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So you want to buy a short sale?

Re-posted from http://memphisrealestatebuzz.com

Second only to Foreclosures, Short Sales create a lot of buzz among investors and home buyers looking for the almighty good deal. A short sale is a property that is sold for less than is owed on it. Pretty simple concept: you bought a house for $200,000 in 2004, with 10% down. Over the years you pay down your $180,000 mortgage to $160,000. Then for one reason or another… say, you lose your source of income, you REALLY need to sell. BUT, because of the current housing market, your house is now only worth $130,000. A tough pill to swallow, but you have to unload the house. Well it beats having a foreclosure on my credit report. But what about the $30K difference? How will I come up with that money? Welcome to the world of Short Sales.

Jay Thompson, The Phoenix Real Estate Guy, wrote one of the most concise and informative posts on short sales that I have read, so I will skip the mechanics here and just say that the banks, being the altruistic entities that are, just love negotiating short sales with distressed owners, and what they love even more is working offers from buyers expecting a deal. Maybe love is the wrong word, as it implies some human element. The banks are not human, even though there is an interface with an Asset Manager, who, supposedly can make decisions. Human decisions can be measured in milliseconds, but bank decisions can take weeks. The bank does not care if your buyer’s loan lock or lease is running out, or even if she is a well-healed investor paying cash. It’s the bank’s way or no way. Oh, and if there is a second mortgage, double the trouble, because in a short sale, as opposed to a foreclosure, subordinate mortgage holders get a piece of the action too.

I closed my first short sale this month. My buyer clients fit all the criteria for Successful Short Sale Buyers:
1. They were not in a hurry to close
2. They could have and would have walked away from the deal at any time.
3. They had a very high tolerance for the erratic and inexplicable behavior of the bank.
4. They stood their ground when the bank’s foreclosure representative tried to squeeze a fee out of them for delaying a foreclosure auction (the bank backed down and canceled foreclosure sales- twice).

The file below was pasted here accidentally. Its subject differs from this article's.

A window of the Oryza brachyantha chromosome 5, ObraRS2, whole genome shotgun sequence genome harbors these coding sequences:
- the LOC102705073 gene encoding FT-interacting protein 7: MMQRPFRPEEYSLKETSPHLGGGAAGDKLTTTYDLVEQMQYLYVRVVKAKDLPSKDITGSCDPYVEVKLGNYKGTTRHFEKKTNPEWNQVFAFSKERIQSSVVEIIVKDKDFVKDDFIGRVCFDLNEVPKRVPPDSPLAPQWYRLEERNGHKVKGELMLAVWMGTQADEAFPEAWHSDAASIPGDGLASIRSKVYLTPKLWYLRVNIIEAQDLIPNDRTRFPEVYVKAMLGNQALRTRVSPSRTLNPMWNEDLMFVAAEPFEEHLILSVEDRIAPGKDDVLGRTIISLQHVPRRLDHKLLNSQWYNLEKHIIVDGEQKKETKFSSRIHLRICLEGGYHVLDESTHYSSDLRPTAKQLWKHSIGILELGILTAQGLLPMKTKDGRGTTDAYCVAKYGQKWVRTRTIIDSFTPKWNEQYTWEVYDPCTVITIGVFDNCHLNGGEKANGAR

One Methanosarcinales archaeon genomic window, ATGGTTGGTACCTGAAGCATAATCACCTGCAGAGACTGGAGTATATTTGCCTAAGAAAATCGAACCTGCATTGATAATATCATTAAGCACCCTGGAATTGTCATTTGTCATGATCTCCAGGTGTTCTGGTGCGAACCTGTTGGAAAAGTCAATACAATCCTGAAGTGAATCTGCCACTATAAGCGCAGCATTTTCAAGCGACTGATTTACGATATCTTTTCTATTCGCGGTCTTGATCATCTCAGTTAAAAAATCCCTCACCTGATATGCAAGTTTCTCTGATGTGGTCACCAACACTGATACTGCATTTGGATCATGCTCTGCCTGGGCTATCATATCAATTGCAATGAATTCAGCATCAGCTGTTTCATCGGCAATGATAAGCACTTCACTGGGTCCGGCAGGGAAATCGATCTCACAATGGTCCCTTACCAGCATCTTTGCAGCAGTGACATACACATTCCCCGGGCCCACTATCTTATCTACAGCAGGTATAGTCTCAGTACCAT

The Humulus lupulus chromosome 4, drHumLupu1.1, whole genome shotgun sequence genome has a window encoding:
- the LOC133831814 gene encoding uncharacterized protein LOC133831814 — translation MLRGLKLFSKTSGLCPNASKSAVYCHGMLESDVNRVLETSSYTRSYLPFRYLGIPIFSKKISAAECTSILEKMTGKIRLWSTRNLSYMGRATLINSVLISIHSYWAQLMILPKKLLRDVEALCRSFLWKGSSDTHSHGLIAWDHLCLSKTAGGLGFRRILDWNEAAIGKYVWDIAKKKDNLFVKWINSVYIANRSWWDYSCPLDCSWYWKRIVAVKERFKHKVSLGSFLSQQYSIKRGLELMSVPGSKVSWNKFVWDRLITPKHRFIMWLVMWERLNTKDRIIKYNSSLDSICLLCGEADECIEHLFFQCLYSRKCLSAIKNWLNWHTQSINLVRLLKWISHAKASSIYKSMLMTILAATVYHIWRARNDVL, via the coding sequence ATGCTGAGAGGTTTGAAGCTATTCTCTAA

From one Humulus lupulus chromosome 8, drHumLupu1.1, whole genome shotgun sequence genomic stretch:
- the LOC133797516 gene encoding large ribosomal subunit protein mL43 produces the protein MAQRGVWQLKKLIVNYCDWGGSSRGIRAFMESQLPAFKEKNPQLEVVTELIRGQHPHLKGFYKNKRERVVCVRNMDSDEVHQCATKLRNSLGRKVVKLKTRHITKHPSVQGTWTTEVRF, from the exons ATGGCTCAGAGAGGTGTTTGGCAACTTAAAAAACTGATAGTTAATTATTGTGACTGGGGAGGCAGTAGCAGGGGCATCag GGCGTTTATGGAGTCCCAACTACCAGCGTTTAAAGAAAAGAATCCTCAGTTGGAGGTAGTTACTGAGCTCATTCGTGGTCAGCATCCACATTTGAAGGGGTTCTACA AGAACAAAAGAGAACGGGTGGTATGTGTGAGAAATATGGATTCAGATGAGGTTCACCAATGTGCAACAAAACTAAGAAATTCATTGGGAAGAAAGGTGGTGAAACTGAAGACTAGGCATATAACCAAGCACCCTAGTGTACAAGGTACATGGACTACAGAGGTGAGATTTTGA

5. Their lender was flexible and helpful throughout the process.

So, for a purchase project started before Halloween with me preparing them for the process, Dave and Phoebe were rewarded with a really good deal on one of the largest homes in their neighborhood. Was it easy? Was it worth it? Let them tell you.

Realtors hop aboard the social media bandwagon

51oMYDnf3dL._SL160_Looking at some of the vendors at the NAR Convention last week, old school, pre-technology is still a big seller.  Realtor courses are still being taught that don’t mention the new media, continuing to emphasize cold calls, mass mailings, scripts and door knocking.  I am not criticizing my colleagues who have been and continue to be very successful with those techniques.  If it’s profitable, more power to them.  I always find it interesting  how the vendors adapt to current realtor “needs” -  this year solutions included REOs, foreclosures, short sales, and the shiny new Realtor tool, Social Media.

Technology is not about machinery anymore

Those comfortable  days of putting data in a machine to store, manipulate and access have been supplanted by having to actually go beyond the machine and interact with people who are using the web for 2-way communication.  Adoption of new media requires a bit more commitment than hiring someone to do “that computer stuff”.   It’s not enough that those potential customers can see your listings, and bio, and that  business picture of you that was taken in your high school days, now they want to have a conversation with you.  And that conversation is not necessarily about real estate.

Social media was all the buzz at the convention.  Related sessions were well attended.  But social media is more than sitting in a ballroom for a couple of hours listening to an expert panel telling the audience how they use Facebook, Twitter and LinkedIn to enhance their businesses, and trying to explain the engagement that grows from social media properly used. Success takes a commitment – a commitment to a new  culture.

But I don’t want to commit to that culture of “playing on the computer all day”.   Can I hire an assistant to do it for me?  How do you find time for that?  How can I get my listings on Facebook and Twitter?  How much money can I make? How do I get to be a cool kid?  What is a cool kid?  Can I just buy a magic bullet that will take care of all this stuff and make me a social media star with thousands of friends and followers without spending all that time and energy engaging in the conversation?

Oh, there were magic bullets offered by the convention vendors, for sure, and there are plenty more ammunition dealers who weren’t on the floor.

Tara Hunt (AKA @missrogue)spoke at the convention.  Her presentation was Unlocking Buyer Happiness with Whuffie.   Social capital? Whuffie?  Sounds kind of weird.  It was far from a packed house, with a fairly large number of folks wandering out during the presentation.  If Realtors really wanted to learn what the new media and new culture is all about they should have been listening intently to what Tara had to say, or at least buying reading her book.

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